Posted 6pm. Updated 8:30 pm with note on Thompson’s argument that baptism is a reiteration of OT narratives
Every so often scholars stumble over evidence that what they are reading in the Gospels is based not on historical events but on theological creativity but they never seem to mind. They nearly always pick themselves up, dust themselves off and look around declaring, “Didn’t hurt a bit” before continuing on their way as if nothing had ever happened.
Not so long ago I wrote a few posts on Bishop John Shelby’s Spong’s arguments that most of what we read in the Gospels is fictional midrash. (Even Dale C. Allison uses that “m” word to describe some of the same narratives in his Constructing Jesus — pp. 448, 451 — so I guess scholars who object to mythicists using the word ‘midrash’ should have a quiet word with their mainstream counterparts who carelessly encourage them.) The point is that even though Spong argued Gospel stories were not historical memories, he nonetheless insisted that there was a historical foundation to them all. He’s not alone. Dennis MacDonald has argued that many scenarios in the Gospel of Mark are adaptations of scenes in the Homeric epics but he, too, makes a point of explicitly stating that he does not believe Jesus himself is a fiction.
So one feels immersed in familiar waters when reading a 1963 translation of the third edition (1958) of Rudolf Bultmann’s The History of the Synoptic Tradition (originally published 1921) and finds Bultmann likewise being quick to declare that, despite all the legendary or mythical features of Mark’s account of the baptism of Jesus, he nonetheless is not so sceptical as to deny that John really and truly did baptize Jesus.
Without disputing the historicity of Jesus’ baptism by John,2 the story as we have it must be classified as legend. (p. 247)
If our earliest record of an event is legend then on what grounds do we decide not to question its historicity?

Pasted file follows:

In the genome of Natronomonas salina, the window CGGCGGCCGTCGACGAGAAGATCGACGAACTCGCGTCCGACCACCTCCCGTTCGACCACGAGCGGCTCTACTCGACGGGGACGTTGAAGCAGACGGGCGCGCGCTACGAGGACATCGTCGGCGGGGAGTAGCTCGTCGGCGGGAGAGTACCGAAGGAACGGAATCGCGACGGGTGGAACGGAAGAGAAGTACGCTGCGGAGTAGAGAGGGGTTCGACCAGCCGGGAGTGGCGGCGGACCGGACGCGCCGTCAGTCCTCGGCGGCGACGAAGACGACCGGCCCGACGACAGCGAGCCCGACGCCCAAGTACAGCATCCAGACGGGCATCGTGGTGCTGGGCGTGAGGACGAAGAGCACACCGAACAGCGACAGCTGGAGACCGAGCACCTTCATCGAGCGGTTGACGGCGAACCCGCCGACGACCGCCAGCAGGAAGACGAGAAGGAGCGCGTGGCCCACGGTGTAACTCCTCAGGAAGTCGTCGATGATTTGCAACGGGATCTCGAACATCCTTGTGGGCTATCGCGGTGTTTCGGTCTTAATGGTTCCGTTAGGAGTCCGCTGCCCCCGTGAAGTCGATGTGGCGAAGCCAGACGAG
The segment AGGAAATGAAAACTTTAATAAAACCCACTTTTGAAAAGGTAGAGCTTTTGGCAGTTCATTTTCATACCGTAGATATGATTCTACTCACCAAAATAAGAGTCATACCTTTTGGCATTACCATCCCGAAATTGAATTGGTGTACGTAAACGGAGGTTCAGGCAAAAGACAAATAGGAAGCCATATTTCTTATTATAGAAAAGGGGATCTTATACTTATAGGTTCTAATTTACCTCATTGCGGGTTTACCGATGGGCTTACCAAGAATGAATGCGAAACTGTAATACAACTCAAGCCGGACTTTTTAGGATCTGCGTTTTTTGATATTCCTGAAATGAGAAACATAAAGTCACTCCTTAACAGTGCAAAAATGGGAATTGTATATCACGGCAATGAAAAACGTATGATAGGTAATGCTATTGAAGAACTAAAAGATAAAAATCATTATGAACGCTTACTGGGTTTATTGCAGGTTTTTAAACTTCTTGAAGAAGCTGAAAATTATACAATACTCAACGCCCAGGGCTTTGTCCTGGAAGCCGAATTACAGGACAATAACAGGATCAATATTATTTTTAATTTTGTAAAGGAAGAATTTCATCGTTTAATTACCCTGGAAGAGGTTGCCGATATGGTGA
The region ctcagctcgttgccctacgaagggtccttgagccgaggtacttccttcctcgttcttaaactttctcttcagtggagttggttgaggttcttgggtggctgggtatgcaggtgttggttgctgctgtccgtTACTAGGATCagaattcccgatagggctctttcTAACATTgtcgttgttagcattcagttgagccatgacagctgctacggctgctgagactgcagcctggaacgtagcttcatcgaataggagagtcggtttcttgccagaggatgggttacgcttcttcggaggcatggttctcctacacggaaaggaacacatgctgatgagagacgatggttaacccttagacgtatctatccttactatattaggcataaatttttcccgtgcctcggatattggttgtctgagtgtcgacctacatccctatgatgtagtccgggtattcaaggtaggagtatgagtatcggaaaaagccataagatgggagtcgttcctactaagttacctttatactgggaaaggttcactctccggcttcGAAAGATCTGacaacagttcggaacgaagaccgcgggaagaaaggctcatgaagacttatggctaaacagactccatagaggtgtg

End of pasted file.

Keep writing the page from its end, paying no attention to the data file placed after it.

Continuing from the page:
But even more intriguing is an attached footnote that reads:
2 I cannot share the scepticism of E. Meyer, Ursprung u. Anfaenge d. Christent., I, 1921, pp. 83f. Indeed Acts 1037f, 1324f. prove that the historical fact of Jesus’ baptism is not necessary for linking the ministry of Jesus to John’s; yet not that this linking must be made by the story of a baptism, or that it could only be made if the baptism of Jesus were not an actual historical fact.
So my recent post about three modern scholars who are sceptical about the historicity of the baptism of Jesus by John — Bill Arnal, Leif E. Vaage and Burton Mack — are nothing novel. So the scholarly doubt is at least as old as 1921.
So what was Bultmann’s finding that led him to decide the account of Jesus’ baptism was not historical (even though he still believed the event was historical anyway)?
Classifying the baptism narrative as “legend”
The first arguments against historicity are that
- the account’s miraculous element is essential to it (compare Thompson and others remarking that removal of the miraculous does not save biblical stories but destroys them)
- there is a clear edifying purpose to the narrative (it is not a historical fact for “history’s” sake)
The miraculous moment is essential to it and its edifying purpose is clear. (p. 247)
(I can’t resist another comment. If there is any validity to this reasoning then the crucifixion of Jesus is equally arguably nonhistorical. For what is the crucifixion without the miracle of the resurrection? And what is the crucifixion without its message of atonement and salvation? And if the only stories we have about either the baptism or the crucifixion are theological then what evidence is left over to argue that they are historical?)
Sure one can opine that both unhistorical narratives were partly inspired by historical analogues. But one can equally suggest they were inspired by other beliefs and creative imagination. The task is then to prepare tests to evaluate how well each hypothesis accounts for the theological fiction we are reading.
Why it is not a biographical “call” story
(Note that the bible verses are hyperlinked. Right-click on them for quick reference.)
It is characteristically different from calling stories like Isa. 6:1-13; Jer. 1:5-19; Ez. 1 and 2; Acts 9:1-9; Lk. 5:1-11; Rev. 1:9-20; Jn. 21:15-17: not only is there not so much as a word about the inner experience of Jesus, but there is no word of commission to the person called, and no answer from him, things which we normally find in proper accounts of a call. Nor is the passage concerned with Jesus’ special calling to preach repentance and salvation, but the real subject is his being the messiah, or the Son of God, and that cannot be described as a ‘call’.